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|Clinician's Digest - Page 3|
When Self-Help Isn't Helpful
The influence of the self-help book market, which generates more than $1 billion a year, reaches deep into our profession. A survey in 2000 by psychologist John Norcross found that 85 percent of therapists recommended self-help books to their clients. By far, the most popular self-help books are based on cognitive-behavioral therapy (CBT), and there's preliminary evidence that such books can be effective at relieving and preventing anxiety and depression.
CBT self-help programs for depression typically include a module that directs people to focus on their negative or unrealistic thoughts, which led clinical psychologist Gerald Haeffel of the University of Notre Dame to question whether such programs, when used by individuals who ruminate, might actually make matters worse. He suspected that such modules could "provide further fodder for ruminative tendencies," which research shows can create deficits in executive capacity, cognitive flexibility, task-switching, and problem-solving. Ruminators also seem to have more difficulty removing negative thoughts from their memory.
Haeffel's study, reported in the February issue of Behaviour Research and Therapy, divided 72 students at risk for depression and anxiety into three prevention groups. The first group used a workbook to record everyday events, along with their mood and accompanying thoughts, and note down evidence that both supported and refuted those thoughts. They then identified their thoughts as realistic or subjective and rerated their moods. This is a common module in CBT programs. The second group recorded only their realistic thoughts and the evidence that supported it. The third group used the workbook to practice their academic skills.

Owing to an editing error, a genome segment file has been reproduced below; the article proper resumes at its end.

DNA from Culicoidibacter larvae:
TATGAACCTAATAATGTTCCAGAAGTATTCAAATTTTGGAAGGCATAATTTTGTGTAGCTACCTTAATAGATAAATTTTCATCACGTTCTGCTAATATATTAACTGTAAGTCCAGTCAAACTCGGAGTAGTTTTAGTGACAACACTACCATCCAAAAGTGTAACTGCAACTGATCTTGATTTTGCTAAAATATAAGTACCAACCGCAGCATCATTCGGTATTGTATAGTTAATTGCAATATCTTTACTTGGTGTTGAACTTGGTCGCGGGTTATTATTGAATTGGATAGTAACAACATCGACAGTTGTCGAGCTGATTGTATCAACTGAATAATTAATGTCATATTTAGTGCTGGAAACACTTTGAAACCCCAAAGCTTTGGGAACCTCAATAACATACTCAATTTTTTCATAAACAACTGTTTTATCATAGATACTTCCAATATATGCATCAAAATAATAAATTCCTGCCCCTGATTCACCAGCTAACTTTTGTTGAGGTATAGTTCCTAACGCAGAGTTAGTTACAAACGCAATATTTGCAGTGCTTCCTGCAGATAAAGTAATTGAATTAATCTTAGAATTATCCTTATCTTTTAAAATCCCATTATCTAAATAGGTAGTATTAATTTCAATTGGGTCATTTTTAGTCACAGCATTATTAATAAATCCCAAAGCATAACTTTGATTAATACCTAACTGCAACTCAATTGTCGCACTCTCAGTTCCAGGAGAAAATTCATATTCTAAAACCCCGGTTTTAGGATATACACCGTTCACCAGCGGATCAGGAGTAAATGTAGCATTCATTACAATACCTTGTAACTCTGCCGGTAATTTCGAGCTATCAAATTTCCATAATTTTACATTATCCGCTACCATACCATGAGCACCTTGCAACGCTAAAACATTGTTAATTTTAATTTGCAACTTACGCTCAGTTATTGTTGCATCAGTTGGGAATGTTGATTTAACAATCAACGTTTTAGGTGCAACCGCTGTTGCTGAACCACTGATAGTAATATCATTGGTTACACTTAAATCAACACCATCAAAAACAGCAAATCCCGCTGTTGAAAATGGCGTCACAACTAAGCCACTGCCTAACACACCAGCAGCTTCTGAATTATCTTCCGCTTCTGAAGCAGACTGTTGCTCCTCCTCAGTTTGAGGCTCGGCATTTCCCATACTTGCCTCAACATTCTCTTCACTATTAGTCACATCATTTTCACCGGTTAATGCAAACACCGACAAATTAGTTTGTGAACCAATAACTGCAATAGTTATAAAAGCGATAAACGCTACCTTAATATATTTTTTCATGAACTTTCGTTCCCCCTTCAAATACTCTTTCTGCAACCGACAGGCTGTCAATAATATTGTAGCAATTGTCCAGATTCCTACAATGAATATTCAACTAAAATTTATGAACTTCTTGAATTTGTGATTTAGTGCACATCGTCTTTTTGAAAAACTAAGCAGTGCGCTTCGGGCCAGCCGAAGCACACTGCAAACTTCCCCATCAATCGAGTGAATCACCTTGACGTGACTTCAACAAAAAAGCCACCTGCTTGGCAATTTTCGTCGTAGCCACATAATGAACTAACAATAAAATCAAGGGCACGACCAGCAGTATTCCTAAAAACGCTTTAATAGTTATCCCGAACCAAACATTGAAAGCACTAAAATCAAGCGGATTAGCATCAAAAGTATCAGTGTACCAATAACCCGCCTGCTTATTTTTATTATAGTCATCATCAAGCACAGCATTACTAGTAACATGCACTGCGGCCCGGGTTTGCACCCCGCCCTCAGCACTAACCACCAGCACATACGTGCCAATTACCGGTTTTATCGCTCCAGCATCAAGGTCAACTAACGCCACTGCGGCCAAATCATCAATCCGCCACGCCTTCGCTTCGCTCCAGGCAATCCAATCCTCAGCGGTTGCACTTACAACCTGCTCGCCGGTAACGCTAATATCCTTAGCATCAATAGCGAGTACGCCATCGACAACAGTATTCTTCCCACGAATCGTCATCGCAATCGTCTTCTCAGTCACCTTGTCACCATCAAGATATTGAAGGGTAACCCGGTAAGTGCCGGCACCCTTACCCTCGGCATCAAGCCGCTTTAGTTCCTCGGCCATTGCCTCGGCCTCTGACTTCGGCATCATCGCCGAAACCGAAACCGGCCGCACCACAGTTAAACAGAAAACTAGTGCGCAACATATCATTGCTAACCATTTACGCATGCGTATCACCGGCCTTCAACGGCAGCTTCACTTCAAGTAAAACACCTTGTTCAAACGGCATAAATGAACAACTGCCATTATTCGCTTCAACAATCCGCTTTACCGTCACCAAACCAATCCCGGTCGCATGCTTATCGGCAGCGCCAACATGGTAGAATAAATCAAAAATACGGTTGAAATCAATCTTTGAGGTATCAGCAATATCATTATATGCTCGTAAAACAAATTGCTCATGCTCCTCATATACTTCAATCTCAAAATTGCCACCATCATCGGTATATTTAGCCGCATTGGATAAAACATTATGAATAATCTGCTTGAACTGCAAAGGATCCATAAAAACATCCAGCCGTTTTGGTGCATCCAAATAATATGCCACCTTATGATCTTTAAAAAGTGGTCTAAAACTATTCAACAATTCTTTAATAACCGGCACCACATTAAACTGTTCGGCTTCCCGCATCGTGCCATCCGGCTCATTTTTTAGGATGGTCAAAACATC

Haeffel found that at-risk college students who were prone to rumination in the first group significantly deteriorated after using the workbook to record both their realistic and unrealistic thoughts, and that the negative effects lasted for at least four months after completing the study. In a surprising finding, the students in group three, who used the workbook to develop their academic skills, did as well as those in group two, who used the workbook to record only realistic thoughts. Haeffel speculates that because the students were attending an academically competitive university, the academic skills workbook helped alleviate a significant stressor in their lives.
Haeffel advises therapists to avoid recommending self-help books for at-risk clients who heavily ruminate, or to modify them to eliminate any focus on negative, unrealistic thoughts. His study can be viewed not so much as a warning about CBT self-help programs, but as a useful refinement. Up until now, CBT for depression has been shown to help only about half the people who use it. By finding different ways of working with ruminators, the overall effectiveness of the CBT model might be considerably enhanced.